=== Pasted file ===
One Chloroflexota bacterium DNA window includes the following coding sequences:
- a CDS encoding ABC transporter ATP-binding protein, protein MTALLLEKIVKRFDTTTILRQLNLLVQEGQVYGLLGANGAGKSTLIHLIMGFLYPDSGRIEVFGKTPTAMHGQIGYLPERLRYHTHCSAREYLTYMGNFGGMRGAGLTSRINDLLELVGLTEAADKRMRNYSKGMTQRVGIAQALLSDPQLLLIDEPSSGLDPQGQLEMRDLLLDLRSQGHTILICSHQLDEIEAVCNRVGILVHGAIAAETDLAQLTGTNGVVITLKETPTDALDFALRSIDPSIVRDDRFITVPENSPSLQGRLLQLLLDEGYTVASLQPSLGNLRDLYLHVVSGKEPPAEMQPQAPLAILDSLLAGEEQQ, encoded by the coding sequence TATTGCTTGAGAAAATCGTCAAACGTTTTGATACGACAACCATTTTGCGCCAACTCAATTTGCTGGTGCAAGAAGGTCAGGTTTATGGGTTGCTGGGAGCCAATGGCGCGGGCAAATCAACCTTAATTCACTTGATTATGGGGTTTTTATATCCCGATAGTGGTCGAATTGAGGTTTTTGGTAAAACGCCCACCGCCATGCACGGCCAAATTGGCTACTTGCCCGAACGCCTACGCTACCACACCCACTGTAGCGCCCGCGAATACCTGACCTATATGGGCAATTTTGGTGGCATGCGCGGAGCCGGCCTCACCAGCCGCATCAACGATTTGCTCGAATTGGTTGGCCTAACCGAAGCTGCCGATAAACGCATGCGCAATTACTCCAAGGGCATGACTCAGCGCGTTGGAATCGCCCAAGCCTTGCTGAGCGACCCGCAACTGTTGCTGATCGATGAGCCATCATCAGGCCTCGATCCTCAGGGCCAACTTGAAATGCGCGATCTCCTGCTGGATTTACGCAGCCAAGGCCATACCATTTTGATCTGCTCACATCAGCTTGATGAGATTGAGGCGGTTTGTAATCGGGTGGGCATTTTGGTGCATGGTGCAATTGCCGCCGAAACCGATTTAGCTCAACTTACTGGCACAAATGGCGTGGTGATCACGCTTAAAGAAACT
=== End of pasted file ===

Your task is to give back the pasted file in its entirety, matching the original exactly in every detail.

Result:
One Chloroflexota bacterium DNA window includes the following coding sequences:
- a CDS encoding ABC transporter ATP-binding protein, protein MTALLLEKIVKRFDTTTILRQLNLLVQEGQVYGLLGANGAGKSTLIHLIMGFLYPDSGRIEVFGKTPTAMHGQIGYLPERLRYHTHCSAREYLTYMGNFGGMRGAGLTSRINDLLELVGLTEAADKRMRNYSKGMTQRVGIAQALLSDPQLLLIDEPSSGLDPQGQLEMRDLLLDLRSQGHTILICSHQLDEIEAVCNRVGILVHGAIAAETDLAQLTGTNGVVITLKETPTDALDFALRSIDPSIVRDDRFITVPENSPSLQGRLLQLLLDEGYTVASLQPSLGNLRDLYLHVVSGKEPPAEMQPQAPLAILDSLLAGEEQQ, encoded by the coding sequence TATTGCTTGAGAAAATCGTCAAACGTTTTGATACGACAACCATTTTGCGCCAACTCAATTTGCTGGTGCAAGAAGGTCAGGTTTATGGGTTGCTGGGAGCCAATGGCGCGGGCAAATCAACCTTAATTCACTTGATTATGGGGTTTTTATATCCCGATAGTGGTCGAATTGAGGTTTTTGGTAAAACGCCCACCGCCATGCACGGCCAAATTGGCTACTTGCCCGAACGCCTACGCTACCACACCCACTGTAGCGCCCGCGAATACCTGACCTATATGGGCAATTTTGGTGGCATGCGCGGAGCCGGCCTCACCAGCCGCATCAACGATTTGCTCGAATTGGTTGGCCTAACCGAAGCTGCCGATAAACGCATGCGCAATTACTCCAAGGGCATGACTCAGCGCGTTGGAATCGCCCAAGCCTTGCTGAGCGACCCGCAACTGTTGCTGATCGATGAGCCATCATCAGGCCTCGATCCTCAGGGCCAACTTGAAATGCGCGATCTCCTGCTGGATTTACGCAGCCAAGGCCATACCATTTTGATCTGCTCACATCAGCTTGATGAGATTGAGGCGGTTTGTAATCGGGTGGGCATTTTGGTGCATGGTGCAATTGCCGCCGAAACCGATTTAGCTCAACTTACTGGCACAAATGGCGTGGTGATCACGCTTAAAGAAACT